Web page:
In a comment to an old posting about D-Star in G4VXE’s blog, Lee N2LEE accuses me of being closed to new ideas. Does it matter that the AMBE codec is patented if it is the best one for the job, he asks? And how can you compare Echolink/IRLP to D-Star when D-Star is an digital end to end system with routing, linking and networking built in to the system so you can just enter someone’s callsign and the network will find them automatically?
To me, ham radio is not and never has been about reliable point to point communication. Communication is just the end-product of a process of experimentation and construction, or a pastime (think contests, DXing) where the unreliability and unpredictability of it is what makes it a challenge.
D-Star’s use of a proprietary codec closes that aspect of the system to experimentation. It doesn’t even permit interested amateurs to look at the code and see how it works. This is contrary to the spirit of amateur radio and the openness that has facilitated most developments to date by letting one idea lead to another. But to be honest I’m not all that bothered about the issue because codec technology, whether proprietary or not, is a closed book to most. I am more concerned about the possibility that digital voice modes might one day make analogue modes obsolete so that building a simple phone transmitter using SSB, FM or AM becomes a pointless activity. Ham radio does not have to slavishly adopt new technology, especially if that technology forces more of us to become appliance operators by making simple rigs that anyone can build obsolete.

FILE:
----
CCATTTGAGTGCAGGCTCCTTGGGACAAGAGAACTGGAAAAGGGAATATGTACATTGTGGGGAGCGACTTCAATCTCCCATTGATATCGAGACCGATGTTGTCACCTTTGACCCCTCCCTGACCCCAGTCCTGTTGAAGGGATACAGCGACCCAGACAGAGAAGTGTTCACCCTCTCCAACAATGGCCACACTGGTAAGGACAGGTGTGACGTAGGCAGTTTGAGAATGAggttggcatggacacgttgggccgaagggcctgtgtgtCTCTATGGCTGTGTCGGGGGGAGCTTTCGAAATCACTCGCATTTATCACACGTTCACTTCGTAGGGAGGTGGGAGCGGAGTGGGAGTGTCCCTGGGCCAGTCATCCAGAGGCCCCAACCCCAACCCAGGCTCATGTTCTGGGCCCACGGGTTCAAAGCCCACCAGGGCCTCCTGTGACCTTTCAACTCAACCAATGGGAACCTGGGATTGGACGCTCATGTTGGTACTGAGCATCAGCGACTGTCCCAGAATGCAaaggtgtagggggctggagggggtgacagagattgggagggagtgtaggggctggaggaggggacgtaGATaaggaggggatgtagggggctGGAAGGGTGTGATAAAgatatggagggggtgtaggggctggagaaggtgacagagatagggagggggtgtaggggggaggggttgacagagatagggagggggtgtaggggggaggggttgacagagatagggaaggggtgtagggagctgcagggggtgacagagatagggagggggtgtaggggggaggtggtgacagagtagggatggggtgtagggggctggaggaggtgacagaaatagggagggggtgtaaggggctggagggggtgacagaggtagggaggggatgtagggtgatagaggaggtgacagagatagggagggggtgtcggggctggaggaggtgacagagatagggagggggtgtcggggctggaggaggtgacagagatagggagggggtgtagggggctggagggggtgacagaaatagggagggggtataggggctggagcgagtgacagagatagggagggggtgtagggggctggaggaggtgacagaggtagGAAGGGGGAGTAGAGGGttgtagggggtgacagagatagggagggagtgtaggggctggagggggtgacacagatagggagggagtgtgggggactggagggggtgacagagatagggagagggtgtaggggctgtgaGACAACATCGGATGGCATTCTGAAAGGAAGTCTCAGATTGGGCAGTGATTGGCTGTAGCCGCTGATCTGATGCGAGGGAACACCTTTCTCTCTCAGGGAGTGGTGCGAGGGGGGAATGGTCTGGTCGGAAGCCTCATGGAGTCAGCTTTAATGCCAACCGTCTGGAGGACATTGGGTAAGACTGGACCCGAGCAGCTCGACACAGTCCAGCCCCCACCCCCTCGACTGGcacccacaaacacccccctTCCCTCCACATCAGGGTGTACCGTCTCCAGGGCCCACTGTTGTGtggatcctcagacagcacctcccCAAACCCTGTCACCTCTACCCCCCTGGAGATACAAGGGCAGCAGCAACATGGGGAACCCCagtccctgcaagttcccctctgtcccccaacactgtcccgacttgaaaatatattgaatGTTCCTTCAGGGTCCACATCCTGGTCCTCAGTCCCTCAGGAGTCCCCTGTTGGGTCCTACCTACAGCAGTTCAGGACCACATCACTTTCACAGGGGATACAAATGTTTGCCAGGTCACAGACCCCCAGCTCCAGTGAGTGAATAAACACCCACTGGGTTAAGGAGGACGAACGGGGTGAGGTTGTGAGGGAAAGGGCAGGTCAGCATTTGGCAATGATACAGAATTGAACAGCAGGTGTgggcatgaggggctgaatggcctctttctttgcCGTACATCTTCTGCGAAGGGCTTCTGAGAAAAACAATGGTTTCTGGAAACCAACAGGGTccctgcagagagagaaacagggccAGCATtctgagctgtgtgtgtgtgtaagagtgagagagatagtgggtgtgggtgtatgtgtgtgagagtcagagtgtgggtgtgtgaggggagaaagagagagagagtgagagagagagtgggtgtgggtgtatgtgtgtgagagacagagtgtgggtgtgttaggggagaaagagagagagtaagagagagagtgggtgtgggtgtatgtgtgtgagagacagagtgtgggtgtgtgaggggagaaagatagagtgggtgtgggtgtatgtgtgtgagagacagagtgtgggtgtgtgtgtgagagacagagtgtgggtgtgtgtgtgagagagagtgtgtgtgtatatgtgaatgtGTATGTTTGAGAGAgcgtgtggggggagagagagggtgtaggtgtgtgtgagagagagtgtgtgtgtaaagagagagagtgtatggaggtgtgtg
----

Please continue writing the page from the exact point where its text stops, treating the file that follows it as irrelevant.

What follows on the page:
As for digital end to end routing, why do we need it? We already have a system that can do that. It is called the mobile phone network. I didn’t get into ham radio in order to be able to do something ordinary people can already do. I want to be able to do things that they can’t. The unpredictability of propagation and the uncertainty of who you might work on a given band at any time are what makes a ham radio contact more interesting and more of an accomplishment than making a phone call. D-Star may be very clever technology but what it delivers is not what ham radio is about.
If the time ever comes when I think to myself “why am I struggling to make this contact on 20m SSB or whatever when I could simply type the guy’s call into my D-Star radio and have a comfortable chat” then that is the day I will give up the hobby for good. And I make no excuses for resisting the adoption of technologies that will bring that day closer.